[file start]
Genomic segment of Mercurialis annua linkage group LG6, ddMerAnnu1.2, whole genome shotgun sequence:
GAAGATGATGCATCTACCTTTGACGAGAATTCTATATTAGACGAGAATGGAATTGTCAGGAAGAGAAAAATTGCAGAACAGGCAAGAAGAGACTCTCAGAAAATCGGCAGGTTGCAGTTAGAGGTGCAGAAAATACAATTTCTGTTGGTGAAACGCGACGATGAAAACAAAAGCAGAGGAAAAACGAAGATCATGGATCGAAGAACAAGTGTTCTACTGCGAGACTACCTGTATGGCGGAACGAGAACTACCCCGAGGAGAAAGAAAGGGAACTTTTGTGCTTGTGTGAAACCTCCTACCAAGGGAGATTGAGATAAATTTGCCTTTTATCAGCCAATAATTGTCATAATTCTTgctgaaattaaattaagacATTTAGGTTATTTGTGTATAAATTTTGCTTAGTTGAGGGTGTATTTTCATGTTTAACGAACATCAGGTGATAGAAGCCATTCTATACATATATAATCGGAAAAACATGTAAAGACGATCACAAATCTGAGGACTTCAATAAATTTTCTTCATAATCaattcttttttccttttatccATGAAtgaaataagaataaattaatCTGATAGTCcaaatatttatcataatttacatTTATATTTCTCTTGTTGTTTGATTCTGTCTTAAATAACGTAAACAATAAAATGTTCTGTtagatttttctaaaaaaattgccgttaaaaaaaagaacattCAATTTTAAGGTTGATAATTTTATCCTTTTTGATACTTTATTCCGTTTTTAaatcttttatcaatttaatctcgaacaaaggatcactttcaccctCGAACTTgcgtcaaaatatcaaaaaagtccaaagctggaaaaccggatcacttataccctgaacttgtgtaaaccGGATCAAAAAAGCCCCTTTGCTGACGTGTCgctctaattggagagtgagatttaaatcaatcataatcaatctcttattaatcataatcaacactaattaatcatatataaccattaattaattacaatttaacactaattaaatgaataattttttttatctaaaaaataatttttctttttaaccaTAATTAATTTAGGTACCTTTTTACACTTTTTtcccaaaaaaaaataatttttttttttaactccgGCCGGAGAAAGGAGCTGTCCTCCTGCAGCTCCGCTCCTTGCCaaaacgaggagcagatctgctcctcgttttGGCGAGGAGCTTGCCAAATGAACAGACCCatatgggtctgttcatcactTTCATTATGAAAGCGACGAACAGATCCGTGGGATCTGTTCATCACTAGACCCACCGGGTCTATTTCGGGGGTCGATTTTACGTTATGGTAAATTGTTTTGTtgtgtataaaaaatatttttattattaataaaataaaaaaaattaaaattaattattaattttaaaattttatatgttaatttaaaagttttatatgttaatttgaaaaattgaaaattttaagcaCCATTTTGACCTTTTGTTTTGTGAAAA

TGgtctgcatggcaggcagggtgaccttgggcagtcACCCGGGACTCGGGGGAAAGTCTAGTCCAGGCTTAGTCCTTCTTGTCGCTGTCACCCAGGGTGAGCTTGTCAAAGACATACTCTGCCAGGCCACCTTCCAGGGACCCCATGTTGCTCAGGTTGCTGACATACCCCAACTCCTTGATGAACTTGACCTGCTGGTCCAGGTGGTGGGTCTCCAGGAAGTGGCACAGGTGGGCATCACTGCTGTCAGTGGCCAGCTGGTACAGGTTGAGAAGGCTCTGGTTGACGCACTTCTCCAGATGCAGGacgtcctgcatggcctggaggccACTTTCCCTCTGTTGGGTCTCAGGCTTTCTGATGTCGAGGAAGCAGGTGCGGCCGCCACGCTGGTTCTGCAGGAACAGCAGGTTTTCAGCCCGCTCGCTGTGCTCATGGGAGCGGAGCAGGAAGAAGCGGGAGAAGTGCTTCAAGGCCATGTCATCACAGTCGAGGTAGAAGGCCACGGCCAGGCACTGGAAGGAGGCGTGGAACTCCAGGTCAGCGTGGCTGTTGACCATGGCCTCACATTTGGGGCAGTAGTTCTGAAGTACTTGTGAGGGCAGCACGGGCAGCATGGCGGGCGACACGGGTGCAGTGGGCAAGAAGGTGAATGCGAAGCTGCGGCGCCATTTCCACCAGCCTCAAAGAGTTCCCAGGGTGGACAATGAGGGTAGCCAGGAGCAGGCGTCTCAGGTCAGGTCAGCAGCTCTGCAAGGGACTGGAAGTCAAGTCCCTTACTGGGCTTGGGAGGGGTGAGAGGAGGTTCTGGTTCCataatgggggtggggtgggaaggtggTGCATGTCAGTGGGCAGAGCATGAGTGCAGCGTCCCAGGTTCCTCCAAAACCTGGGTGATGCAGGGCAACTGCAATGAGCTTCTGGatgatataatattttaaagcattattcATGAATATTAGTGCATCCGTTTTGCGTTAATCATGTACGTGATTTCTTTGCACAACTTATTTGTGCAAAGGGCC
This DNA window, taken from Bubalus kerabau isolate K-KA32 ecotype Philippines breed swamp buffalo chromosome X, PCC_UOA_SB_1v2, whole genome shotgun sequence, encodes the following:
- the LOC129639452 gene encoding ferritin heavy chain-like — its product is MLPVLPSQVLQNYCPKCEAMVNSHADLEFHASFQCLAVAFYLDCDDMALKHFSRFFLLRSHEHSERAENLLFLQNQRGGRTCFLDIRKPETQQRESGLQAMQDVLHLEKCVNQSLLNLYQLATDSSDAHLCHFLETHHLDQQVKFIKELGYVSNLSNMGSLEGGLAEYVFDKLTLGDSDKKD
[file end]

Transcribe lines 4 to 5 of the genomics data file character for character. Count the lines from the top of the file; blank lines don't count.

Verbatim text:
This DNA window, taken from Bubalus kerabau isolate K-KA32 ecotype Philippines breed swamp buffalo chromosome X, PCC_UOA_SB_1v2, whole genome shotgun sequence, encodes the following:
- the LOC129639452 gene encoding ferritin heavy chain-like — its product is MLPVLPSQVLQNYCPKCEAMVNSHADLEFHASFQCLAVAFYLDCDDMALKHFSRFFLLRSHEHSERAENLLFLQNQRGGRTCFLDIRKPETQQRESGLQAMQDVLHLEKCVNQSLLNLYQLATDSSDAHLCHFLETHHLDQQVKFIKELGYVSNLSNMGSLEGGLAEYVFDKLTLGDSDKKD